This can be seen in the case of milk, which is a potent insulin secretagogue, as studies have shown it to cause five times increased insulin response than what is expected from a glucose response. This is why, excess milk consumption in bottle-fed infants, leads to increased weight gain.
Similarly, when adults consume excess milk or protein and do little exercise it results in an increase in body fat and weight.
Studies also indicate that consuming more than 30 grams of protein at a time makes the calories so produced to be converted into fat, especially abdominal fat.
Risks Of High GI Foods
- Higher risk of developing type 2 diabetes, coronary heart disease and macular degeneration.
- High blood sugar levels also pose an increased risk to plaque deposition in the arteries as well as the risk of developing kidney disease,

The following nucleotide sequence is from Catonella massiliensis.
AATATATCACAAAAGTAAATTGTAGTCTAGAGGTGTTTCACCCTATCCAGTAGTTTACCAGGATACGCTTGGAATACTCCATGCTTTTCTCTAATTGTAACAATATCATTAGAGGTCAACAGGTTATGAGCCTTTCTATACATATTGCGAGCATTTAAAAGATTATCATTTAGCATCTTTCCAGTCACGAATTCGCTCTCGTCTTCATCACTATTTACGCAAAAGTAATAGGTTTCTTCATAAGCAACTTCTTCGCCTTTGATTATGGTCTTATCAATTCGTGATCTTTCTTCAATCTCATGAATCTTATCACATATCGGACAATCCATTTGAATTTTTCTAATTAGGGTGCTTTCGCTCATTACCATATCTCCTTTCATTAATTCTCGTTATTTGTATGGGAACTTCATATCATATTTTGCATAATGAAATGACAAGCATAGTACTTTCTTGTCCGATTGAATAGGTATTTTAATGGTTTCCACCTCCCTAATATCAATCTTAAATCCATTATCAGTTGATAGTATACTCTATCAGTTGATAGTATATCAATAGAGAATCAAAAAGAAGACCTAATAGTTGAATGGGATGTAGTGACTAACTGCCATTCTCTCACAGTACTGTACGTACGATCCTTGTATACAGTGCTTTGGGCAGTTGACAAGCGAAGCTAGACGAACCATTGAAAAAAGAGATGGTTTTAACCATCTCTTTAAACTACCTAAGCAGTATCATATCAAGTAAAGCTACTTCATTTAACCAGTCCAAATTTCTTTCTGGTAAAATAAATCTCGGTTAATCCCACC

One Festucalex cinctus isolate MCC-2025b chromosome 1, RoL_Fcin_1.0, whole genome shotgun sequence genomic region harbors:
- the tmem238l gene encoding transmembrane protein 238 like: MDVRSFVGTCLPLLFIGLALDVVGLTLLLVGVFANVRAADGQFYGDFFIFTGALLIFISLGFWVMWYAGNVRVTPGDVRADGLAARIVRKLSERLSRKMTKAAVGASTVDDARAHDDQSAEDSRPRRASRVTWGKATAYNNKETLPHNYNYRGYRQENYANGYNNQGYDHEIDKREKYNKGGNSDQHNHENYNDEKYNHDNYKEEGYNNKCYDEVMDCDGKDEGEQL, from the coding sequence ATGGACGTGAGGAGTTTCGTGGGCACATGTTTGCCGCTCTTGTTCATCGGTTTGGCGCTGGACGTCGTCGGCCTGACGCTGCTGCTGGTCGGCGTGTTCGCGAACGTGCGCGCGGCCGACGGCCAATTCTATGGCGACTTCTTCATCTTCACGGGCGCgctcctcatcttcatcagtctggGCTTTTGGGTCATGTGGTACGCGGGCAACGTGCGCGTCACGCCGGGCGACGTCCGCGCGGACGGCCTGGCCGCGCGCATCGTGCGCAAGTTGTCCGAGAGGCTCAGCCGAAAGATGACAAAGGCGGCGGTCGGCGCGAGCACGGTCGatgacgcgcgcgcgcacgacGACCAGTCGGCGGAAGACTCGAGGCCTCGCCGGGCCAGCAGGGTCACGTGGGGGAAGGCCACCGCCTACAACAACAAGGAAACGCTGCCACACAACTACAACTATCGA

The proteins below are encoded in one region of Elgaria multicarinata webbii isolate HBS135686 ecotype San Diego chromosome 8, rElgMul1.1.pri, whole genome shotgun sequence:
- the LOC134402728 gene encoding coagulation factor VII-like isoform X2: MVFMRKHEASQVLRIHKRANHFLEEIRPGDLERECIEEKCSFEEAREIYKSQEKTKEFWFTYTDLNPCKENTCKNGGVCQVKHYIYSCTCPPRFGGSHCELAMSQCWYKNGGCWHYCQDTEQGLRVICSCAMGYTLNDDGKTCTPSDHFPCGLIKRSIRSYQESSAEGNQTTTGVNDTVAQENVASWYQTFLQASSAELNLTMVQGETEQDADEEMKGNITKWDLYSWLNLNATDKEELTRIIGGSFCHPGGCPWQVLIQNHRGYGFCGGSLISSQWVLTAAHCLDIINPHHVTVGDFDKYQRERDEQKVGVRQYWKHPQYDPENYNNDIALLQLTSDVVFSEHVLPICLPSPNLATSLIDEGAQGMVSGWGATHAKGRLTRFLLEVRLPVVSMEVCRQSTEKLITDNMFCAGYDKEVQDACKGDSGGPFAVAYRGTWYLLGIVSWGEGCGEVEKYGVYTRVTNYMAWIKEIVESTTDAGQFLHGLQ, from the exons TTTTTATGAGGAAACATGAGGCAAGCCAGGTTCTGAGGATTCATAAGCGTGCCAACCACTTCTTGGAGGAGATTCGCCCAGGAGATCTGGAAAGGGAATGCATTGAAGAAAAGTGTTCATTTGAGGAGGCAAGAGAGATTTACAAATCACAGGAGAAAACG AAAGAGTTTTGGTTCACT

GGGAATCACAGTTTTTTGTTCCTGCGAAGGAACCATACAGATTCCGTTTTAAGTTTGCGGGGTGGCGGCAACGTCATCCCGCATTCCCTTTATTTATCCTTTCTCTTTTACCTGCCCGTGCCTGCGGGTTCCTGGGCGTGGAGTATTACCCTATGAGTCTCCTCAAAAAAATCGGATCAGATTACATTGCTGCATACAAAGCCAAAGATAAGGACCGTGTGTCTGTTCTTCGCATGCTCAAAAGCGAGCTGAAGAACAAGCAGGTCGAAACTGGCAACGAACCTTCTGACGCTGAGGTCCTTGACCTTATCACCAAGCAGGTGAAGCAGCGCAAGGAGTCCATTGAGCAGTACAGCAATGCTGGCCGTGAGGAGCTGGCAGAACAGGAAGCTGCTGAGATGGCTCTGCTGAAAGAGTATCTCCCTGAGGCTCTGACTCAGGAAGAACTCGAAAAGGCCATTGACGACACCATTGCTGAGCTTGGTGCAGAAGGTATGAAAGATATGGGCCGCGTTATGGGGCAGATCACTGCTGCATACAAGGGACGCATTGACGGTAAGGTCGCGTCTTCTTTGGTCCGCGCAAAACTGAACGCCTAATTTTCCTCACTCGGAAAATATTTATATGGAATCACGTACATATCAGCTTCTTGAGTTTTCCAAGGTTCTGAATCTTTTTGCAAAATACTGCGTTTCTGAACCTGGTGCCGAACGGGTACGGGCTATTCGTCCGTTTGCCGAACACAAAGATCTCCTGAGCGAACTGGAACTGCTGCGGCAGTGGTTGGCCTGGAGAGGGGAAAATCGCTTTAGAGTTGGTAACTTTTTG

- Increased susceptibility to cancer.
- Increased weight gain and predisposes to obesity.
To Sum Up
Everything we eat has a Glycemic index assigned to it.
- High GI foods are digested quickly, raise blood sugar levels rapidly causing a rise in insulin secretion and levels and stimulate fat storage.
- The consequent fall in blood sugar levels leads to a fall in energy levels causing hunger in varying degrees wanting one to eat again. Thus, repeating the cycle and causing more and more fat to be stored.
- Makes the pancreas work harder and more.
- Are digested slowly thus release glucose gradually in the blood, cause a lower spike in blood sugar levels.
- Do not stimulate fat storage.
Some Additional Points To Note
- Foods with a low glycemic index can have high carbohydrate content or vice versa.
- Glycemic index is not dependent on the amount of food consumed